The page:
Well Google Drive has been making a lot of headlines about ownership of files, depth of file privacy, virus scanning, archive support, etc.. etc..
One item I have not seen anyone mention is the installer/login system that Google Drive is using.
As an SEO who has to be able to test a multitude of browser versions, I’ve managed to work myself into a neat situation where each time IE is called upon to render something I get a warning message about the version I have installed.
The warning message is great because it lets me know when an application is cheating and using IE for displaying information vs. using default system calls built into windows. The most common application I see doing this is VMWare’s ESX console which has a very graphical summary of the virtual devices.
So imagine my amusement yesterday when installing Google Drive and seeing this:
Ownership of Files
A certain technical news source (rhymes with SEENET) that’s famous for publishing outright false information, misleading articles, and brainless technical pieces, one-up’d itself yesterday by trying to scare people away from Google Drive by publishing a hard hitting new post about Google Drive an it’s terms of service.
In order to make the story work however, they had to omit the first sentence of the section they were complaining about. Anything less wouldn’t make the post seem worth writing, much-less reading. After considerable hate from readers they actually had the nerve to ‘tack on’ the honest truth, at the very bottom of the post, instead of removing it entirely due to it being completely worthless.
The bottom line with Google and privacy is that NOBODY would use them if they abused your trust so you can rest assured that Google is doing everything they can to keep your files safe. The clauses in the TOS that state Google has rights to your files is clearly there so they can more accurately provide services that interest you.
If you take a lot of high resolution photos of animals, Google knows you work with animals. If you upload videos of cars on a race track, Google can guess you like race cars. Etc..
I’d much rather have my screen space wasted with info about the next WRC event than see a bunch of adverts for a local dog grooming outfit (I don’t hate animals, but I also don’t have pets).
Lots of folks are wondering how private the files are in a Google Drive.
The truth is that unless you’ve changed something from the defaults, every file uploaded is private to you. You can share files and folders with a few clicks, and there’s multiple options for how files are shared (read-only, contribute, full control), but it’s up to you to manually allow sharing.
One fellow even claimed that Google Drive was modifying the JPG files uploaded from his digital camera!?
I tested this on my own this morning with a 5.8MB .JPG @ 3968 x 2976 resolution. Yes, indeed, if I choose to view or preview the image Google isn’t going to waste my time viewing a 6MB .JPG, and instead it renders a much smaller preview to get the image on my screen quickly.
However if I choose to download the image I get the exact same file I uploaded with no changes whatsoever, EXIF data included!
So far I’ve had no problems with .RAR and .ZIP archives in Google Drive, and I have the option of opening the archives which means downloading individual files inside an archive is very easy. I’ve only tested Google Drive with Windows and Ubuntu so far, but as expected it’s making things very easy to share between the machines and the OSes.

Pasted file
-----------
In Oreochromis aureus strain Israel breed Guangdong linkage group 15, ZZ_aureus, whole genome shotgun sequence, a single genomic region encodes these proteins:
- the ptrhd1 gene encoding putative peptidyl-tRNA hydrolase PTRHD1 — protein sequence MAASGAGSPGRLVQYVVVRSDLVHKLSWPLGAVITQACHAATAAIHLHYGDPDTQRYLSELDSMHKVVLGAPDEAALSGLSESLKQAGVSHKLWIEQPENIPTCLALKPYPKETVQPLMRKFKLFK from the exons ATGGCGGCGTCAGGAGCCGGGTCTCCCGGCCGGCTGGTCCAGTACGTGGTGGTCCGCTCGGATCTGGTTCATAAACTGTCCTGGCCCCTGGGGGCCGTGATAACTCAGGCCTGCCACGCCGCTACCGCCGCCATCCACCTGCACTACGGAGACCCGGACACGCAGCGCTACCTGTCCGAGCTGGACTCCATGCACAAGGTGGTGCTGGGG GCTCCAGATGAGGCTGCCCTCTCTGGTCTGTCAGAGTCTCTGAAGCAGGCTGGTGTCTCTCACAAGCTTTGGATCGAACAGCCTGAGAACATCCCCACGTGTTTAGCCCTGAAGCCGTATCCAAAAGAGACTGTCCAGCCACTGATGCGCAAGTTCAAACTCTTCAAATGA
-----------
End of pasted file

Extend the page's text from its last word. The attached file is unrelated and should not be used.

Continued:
.7z (7ZIP) support is not enabled yet, but at the moment the format isn’t very widely used so I doubt many users will mind the fact that you have to download the whole archive vs. opening it on-line. Obviously anti-virus scanning isn’t available on archives that aren’t supported.
Protected archives are also supported in that you can browse the unencrypted contents, but Google Drive doesn’t make any attempts to get passwords out of you, which should help with all the tin-foil-beanie types.
Limitations of Use
This one is yet to be determined. Google clearly won’t allow you to upload a 4.7GB DVD and then share it public with no limits, that would be amazingly poor insight from a company that takes great efforts to plan each move.
How much ‘sharing’ you can get away with seems to be an unanswered question at the moment, but given the lazy pirates around the globe I’m sure someone’s going to put this to the test immediately.
Another rumour floating around is that the largest single file you can store on Google Drive is 10GB. While that’s a MASSIVE file allowance for a single file, it still seems odd that such a cap would exist since you would have to be a paid user at that point. Since the cost of trying the commercial version is very low I’m going to give it a whirl and see what I find.
More to come!
Beanstalk Minecraft Map Contest!
I haven’t been flogging this very much, which is bad form given my profession, but we still have a glorious brand new Android tablet with Minecraft PE installed to give away!
How do you win this approx ~$300 prize? You play a video game, and you have fun creating a map that will be displayed and recognized by fellow gamers on our website. Yeah, life is rough eh?
Our initial contest winner of the $50 prize, Faragilus from the Ukraine, got his prize this week and we will be featuring his work with the rest of the winners at the end of the contest.
For more information please look at the original post here: Beanstalk Minecraft 1.2 Contest
PPS: I know this is a REALLY long post today but I had to toss in a Google Chrome video that really is neat. While Microsoft is spending time and money trying mock it’s competition, Google’s having fun with demonstrating it’s products and how they help people on-line connect in real life.
SEO news blog post by Ryan Morben @ 12:06 pm on April 26, 2012